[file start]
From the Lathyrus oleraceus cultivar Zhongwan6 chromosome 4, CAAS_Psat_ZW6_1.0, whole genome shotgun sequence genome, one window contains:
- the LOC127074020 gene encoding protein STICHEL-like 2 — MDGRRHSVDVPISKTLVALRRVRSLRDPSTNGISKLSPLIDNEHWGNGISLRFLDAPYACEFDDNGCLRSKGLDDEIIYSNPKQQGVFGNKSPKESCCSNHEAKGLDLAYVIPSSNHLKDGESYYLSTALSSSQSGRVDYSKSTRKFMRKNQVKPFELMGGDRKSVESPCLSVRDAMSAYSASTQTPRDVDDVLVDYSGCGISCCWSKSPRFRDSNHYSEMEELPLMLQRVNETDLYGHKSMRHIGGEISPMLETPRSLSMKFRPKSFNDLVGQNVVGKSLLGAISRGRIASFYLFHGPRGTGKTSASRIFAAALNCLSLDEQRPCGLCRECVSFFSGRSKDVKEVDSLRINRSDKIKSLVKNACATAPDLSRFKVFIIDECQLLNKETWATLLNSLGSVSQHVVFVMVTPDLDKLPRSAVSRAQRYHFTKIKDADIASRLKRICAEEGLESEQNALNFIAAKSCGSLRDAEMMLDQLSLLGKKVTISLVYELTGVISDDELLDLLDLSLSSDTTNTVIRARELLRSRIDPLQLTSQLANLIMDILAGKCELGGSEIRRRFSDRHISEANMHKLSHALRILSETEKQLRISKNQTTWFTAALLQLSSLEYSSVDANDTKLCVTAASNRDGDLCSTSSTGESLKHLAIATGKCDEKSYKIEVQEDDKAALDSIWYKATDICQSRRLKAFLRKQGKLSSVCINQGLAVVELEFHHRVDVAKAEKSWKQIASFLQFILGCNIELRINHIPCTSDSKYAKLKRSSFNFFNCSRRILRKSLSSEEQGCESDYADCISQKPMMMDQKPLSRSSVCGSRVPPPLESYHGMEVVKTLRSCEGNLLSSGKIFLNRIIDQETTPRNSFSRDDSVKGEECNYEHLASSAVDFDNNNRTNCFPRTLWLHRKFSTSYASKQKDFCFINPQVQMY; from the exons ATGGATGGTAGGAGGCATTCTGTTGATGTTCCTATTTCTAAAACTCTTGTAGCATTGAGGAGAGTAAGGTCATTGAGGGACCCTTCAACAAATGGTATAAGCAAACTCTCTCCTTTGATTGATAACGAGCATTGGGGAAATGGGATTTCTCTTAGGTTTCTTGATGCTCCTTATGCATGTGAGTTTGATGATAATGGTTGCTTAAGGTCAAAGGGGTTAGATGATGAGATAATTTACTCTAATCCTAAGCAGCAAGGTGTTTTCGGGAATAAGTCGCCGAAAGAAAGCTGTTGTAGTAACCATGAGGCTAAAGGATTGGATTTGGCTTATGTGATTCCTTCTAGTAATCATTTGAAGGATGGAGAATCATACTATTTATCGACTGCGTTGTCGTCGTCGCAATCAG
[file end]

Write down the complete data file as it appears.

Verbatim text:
From the Lathyrus oleraceus cultivar Zhongwan6 chromosome 4, CAAS_Psat_ZW6_1.0, whole genome shotgun sequence genome, one window contains:
- the LOC127074020 gene encoding protein STICHEL-like 2 — MDGRRHSVDVPISKTLVALRRVRSLRDPSTNGISKLSPLIDNEHWGNGISLRFLDAPYACEFDDNGCLRSKGLDDEIIYSNPKQQGVFGNKSPKESCCSNHEAKGLDLAYVIPSSNHLKDGESYYLSTALSSSQSGRVDYSKSTRKFMRKNQVKPFELMGGDRKSVESPCLSVRDAMSAYSASTQTPRDVDDVLVDYSGCGISCCWSKSPRFRDSNHYSEMEELPLMLQRVNETDLYGHKSMRHIGGEISPMLETPRSLSMKFRPKSFNDLVGQNVVGKSLLGAISRGRIASFYLFHGPRGTGKTSASRIFAAALNCLSLDEQRPCGLCRECVSFFSGRSKDVKEVDSLRINRSDKIKSLVKNACATAPDLSRFKVFIIDECQLLNKETWATLLNSLGSVSQHVVFVMVTPDLDKLPRSAVSRAQRYHFTKIKDADIASRLKRICAEEGLESEQNALNFIAAKSCGSLRDAEMMLDQLSLLGKKVTISLVYELTGVISDDELLDLLDLSLSSDTTNTVIRARELLRSRIDPLQLTSQLANLIMDILAGKCELGGSEIRRRFSDRHISEANMHKLSHALRILSETEKQLRISKNQTTWFTAALLQLSSLEYSSVDANDTKLCVTAASNRDGDLCSTSSTGESLKHLAIATGKCDEKSYKIEVQEDDKAALDSIWYKATDICQSRRLKAFLRKQGKLSSVCINQGLAVVELEFHHRVDVAKAEKSWKQIASFLQFILGCNIELRINHIPCTSDSKYAKLKRSSFNFFNCSRRILRKSLSSEEQGCESDYADCISQKPMMMDQKPLSRSSVCGSRVPPPLESYHGMEVVKTLRSCEGNLLSSGKIFLNRIIDQETTPRNSFSRDDSVKGEECNYEHLASSAVDFDNNNRTNCFPRTLWLHRKFSTSYASKQKDFCFINPQVQMY; from the exons ATGGATGGTAGGAGGCATTCTGTTGATGTTCCTATTTCTAAAACTCTTGTAGCATTGAGGAGAGTAAGGTCATTGAGGGACCCTTCAACAAATGGTATAAGCAAACTCTCTCCTTTGATTGATAACGAGCATTGGGGAAATGGGATTTCTCTTAGGTTTCTTGATGCTCCTTATGCATGTGAGTTTGATGATAATGGTTGCTTAAGGTCAAAGGGGTTAGATGATGAGATAATTTACTCTAATCCTAAGCAGCAAGGTGTTTTCGGGAATAAGTCGCCGAAAGAAAGCTGTTGTAGTAACCATGAGGCTAAAGGATTGGATTTGGCTTATGTGATTCCTTCTAGTAATCATTTGAAGGATGGAGAATCATACTATTTATCGACTGCGTTGTCGTCGTCGCAATCAG